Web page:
Changes to global climate system will have distinct impacts on Great Lakes region. Our unique northern ecosystem and elements of its beauty and function that we stand to lose with a warmer climate.
Changes to the global climate system influence the local and regional climate and weather in the Great Lakes region. Without swift mitigation, likely climatic changes in the Great Lakes region over the next 100 years include hotter summers, milder winters, and changes in rainfall frequency and intensity.
A combination of warmer temperatures and shifting rainfall patterns will strongly impact the lakes and rivers of the Great Lakes region. In addition, changing water temperatures will change the species well-suited to life in the ecosystems that the aquatic areas of the Great Lakes region provides.
In the short-term, agriculture may benefit from increased atmospheric CO2 concentration and a longer growing season due to warmer temperatures. However, the declining soil moisture and acidic soils may decrease crop yields. In addition, livestock reproduction and crop yield may be reduced by warmer than optimum temperatures.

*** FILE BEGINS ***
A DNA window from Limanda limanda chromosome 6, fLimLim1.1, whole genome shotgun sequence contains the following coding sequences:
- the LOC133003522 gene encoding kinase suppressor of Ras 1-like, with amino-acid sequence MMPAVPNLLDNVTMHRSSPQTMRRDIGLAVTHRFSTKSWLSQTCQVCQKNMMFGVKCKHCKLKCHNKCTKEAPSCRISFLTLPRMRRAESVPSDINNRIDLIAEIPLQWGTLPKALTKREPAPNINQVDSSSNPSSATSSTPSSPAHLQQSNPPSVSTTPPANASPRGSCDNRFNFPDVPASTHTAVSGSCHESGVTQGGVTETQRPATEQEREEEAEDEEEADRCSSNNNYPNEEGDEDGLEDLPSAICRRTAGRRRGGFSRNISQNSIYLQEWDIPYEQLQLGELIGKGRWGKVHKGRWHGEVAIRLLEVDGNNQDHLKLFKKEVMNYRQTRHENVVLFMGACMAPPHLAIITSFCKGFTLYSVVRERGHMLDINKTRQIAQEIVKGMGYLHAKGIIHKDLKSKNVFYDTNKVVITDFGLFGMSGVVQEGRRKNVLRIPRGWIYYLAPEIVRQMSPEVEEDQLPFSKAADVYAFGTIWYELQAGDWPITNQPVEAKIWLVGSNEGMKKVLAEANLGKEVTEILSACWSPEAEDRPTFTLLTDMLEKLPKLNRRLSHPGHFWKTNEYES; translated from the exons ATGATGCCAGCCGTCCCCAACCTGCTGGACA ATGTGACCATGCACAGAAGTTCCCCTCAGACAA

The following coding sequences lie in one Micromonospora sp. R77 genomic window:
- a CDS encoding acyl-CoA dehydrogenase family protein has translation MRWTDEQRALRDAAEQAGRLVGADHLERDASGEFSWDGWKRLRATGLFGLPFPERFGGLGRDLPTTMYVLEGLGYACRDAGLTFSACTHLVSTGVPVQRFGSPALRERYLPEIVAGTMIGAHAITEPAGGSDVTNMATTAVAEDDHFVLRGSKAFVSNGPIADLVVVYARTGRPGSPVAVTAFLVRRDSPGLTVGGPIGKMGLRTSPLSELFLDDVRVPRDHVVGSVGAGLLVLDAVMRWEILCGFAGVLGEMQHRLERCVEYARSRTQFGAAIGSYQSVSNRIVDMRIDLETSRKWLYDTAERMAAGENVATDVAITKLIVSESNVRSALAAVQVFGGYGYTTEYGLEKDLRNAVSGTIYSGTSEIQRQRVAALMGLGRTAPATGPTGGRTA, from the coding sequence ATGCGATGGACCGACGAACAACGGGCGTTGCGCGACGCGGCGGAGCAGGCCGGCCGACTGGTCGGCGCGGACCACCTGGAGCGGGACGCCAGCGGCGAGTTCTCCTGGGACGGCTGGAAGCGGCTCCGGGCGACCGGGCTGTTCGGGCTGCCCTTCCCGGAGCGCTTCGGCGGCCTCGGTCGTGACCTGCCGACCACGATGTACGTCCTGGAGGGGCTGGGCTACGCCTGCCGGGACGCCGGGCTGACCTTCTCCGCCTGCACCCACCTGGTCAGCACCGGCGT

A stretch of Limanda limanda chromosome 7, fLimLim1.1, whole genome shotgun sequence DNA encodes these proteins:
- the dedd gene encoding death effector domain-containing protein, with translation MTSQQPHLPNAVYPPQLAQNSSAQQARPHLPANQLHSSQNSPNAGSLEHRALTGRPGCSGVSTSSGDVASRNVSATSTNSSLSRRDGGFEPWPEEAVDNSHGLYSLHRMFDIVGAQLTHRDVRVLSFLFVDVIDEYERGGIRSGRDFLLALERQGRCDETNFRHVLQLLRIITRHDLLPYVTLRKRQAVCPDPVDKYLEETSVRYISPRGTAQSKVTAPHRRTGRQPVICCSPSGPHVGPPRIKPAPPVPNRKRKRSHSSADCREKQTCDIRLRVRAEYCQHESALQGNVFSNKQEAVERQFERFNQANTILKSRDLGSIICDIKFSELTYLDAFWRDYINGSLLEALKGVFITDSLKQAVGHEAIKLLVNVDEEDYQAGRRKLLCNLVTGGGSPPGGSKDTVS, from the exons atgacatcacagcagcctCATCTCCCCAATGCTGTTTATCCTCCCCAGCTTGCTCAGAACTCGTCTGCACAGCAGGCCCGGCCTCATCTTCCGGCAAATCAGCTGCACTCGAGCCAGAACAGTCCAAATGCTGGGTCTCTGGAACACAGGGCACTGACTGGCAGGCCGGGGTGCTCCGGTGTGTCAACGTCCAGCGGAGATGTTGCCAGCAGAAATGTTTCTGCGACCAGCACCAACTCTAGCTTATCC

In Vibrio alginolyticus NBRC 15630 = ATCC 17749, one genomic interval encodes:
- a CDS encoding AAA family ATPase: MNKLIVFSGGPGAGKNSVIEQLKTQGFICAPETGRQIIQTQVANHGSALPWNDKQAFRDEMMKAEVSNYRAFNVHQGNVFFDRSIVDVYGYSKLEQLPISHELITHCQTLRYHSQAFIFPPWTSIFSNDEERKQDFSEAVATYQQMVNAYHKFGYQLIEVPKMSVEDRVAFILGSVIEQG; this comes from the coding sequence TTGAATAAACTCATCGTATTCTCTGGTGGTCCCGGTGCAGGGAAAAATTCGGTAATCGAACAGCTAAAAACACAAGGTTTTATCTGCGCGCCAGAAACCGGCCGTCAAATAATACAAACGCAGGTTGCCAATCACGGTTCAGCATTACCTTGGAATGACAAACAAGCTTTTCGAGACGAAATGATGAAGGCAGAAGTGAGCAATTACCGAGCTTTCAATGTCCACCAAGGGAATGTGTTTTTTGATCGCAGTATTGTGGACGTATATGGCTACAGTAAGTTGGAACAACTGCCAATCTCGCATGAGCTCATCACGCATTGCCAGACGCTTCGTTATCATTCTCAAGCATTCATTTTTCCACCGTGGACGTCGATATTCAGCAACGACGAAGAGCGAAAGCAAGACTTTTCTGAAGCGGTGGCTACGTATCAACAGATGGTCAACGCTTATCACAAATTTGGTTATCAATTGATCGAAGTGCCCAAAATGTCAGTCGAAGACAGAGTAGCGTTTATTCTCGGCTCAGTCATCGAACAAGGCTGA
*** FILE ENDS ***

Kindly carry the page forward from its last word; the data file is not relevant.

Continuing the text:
Changes in climate due to increased greenhouse gasses are expected to alter the composition of ecosystems and species in the Great Lakes region. Areas dominated by wetlands and their associated ecosystems will shrink with the expected increases in strong floods and low summer water levels.
By 2100 the expected number of extremely hot days (over 97 degrees Fahrenheit) in the region is expected to increase. These extreme heat days pose great danger to the elderly and the poor who are particularly vulnerable to heat exhaustion and heat stroke. However, the extremely cold days are expected to decrease.
As climate change directly impacts components of Great Lakes living such as agriculture, lakes, ecosystems, human health, and tourism, these in turn impact the overall strength of the Great Lakes’ economy. Changing climate will require investments in new infrastructure to deal with increased variability in rainfall and adaptation of current farming practices to accommodate changing crop yields.
Of the many types of recreation in the Great Lakes region, those associated with winter sports are likely to be most strongly impacted by climate change. Fewer freezing days, decreased snowpack, and decreased ice cover will cause the season for activities such as snowmobiling, skiing, and ice-fishing to shrink.